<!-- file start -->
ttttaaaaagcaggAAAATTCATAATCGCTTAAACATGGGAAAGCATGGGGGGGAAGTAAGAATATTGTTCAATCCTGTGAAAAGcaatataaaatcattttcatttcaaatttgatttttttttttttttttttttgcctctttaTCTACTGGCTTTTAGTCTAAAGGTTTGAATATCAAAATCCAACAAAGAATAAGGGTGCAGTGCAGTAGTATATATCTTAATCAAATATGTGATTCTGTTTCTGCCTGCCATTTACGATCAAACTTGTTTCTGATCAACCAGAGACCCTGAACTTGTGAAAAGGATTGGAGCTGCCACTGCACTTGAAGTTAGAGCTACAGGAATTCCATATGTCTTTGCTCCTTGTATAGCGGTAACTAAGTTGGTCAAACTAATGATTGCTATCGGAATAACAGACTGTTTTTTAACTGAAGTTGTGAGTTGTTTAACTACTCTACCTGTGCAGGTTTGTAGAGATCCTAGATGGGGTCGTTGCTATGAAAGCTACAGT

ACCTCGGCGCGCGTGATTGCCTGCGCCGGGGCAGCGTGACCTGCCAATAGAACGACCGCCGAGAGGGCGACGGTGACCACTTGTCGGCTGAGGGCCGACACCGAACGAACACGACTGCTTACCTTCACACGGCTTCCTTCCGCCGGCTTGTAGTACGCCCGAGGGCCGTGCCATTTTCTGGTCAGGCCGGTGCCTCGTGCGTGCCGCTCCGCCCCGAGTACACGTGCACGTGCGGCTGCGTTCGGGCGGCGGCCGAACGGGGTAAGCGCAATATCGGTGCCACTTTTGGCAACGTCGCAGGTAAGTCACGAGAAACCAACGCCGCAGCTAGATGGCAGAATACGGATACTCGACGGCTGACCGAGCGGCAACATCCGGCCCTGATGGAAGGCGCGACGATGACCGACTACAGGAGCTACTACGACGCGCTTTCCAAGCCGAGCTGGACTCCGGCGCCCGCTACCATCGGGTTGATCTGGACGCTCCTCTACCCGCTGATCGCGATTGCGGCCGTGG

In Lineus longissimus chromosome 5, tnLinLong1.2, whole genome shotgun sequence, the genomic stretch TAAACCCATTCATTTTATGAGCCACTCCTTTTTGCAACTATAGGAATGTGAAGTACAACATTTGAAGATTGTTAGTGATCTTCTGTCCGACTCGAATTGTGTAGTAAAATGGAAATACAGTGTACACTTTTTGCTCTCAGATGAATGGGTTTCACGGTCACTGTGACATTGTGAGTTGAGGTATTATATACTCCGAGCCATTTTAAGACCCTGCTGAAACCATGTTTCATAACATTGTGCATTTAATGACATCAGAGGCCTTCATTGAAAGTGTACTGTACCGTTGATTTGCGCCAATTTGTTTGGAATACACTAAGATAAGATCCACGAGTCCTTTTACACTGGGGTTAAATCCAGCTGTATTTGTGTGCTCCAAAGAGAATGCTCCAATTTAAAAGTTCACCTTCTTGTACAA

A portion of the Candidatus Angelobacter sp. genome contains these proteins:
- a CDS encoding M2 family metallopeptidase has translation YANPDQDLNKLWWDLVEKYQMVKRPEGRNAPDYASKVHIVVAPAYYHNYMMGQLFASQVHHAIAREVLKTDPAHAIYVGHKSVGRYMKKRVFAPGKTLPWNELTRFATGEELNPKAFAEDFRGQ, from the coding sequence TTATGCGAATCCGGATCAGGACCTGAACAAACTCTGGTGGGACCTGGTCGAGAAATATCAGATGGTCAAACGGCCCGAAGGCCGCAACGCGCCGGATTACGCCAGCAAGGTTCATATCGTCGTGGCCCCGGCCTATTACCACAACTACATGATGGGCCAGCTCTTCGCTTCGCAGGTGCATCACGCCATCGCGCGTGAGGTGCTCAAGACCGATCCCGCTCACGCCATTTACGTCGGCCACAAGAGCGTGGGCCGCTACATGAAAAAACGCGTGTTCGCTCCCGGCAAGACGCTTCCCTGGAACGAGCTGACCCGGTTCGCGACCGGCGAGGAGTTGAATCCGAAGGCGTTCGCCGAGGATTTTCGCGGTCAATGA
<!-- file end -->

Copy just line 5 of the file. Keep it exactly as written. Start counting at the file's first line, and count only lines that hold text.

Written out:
- a CDS encoding M2 family metallopeptidase has translation YANPDQDLNKLWWDLVEKYQMVKRPEGRNAPDYASKVHIVVAPAYYHNYMMGQLFASQVHHAIAREVLKTDPAHAIYVGHKSVGRYMKKRVFAPGKTLPWNELTRFATGEELNPKAFAEDFRGQ, from the coding sequence TTATGCGAATCCGGATCAGGACCTGAACAAACTCTGGTGGGACCTGGTCGAGAAATATCAGATGGTCAAACGGCCCGAAGGCCGCAACGCGCCGGATTACGCCAGCAAGGTTCATATCGTCGTGGCCCCGGCCTATTACCACAACTACATGATGGGCCAGCTCTTCGCTTCGCAGGTGCATCACGCCATCGCGCGTGAGGTGCTCAAGACCGATCCCGCTCACGCCATTTACGTCGGCCACAAGAGCGTGGGCCGCTACATGAAAAAACGCGTGTTCGCTCCCGGCAAGACGCTTCCCTGGAACGAGCTGACCCGGTTCGCGACCGGCGAGGAGTTGAATCCGAAGGCGTTCGCCGAGGATTTTCGCGGTCAATGA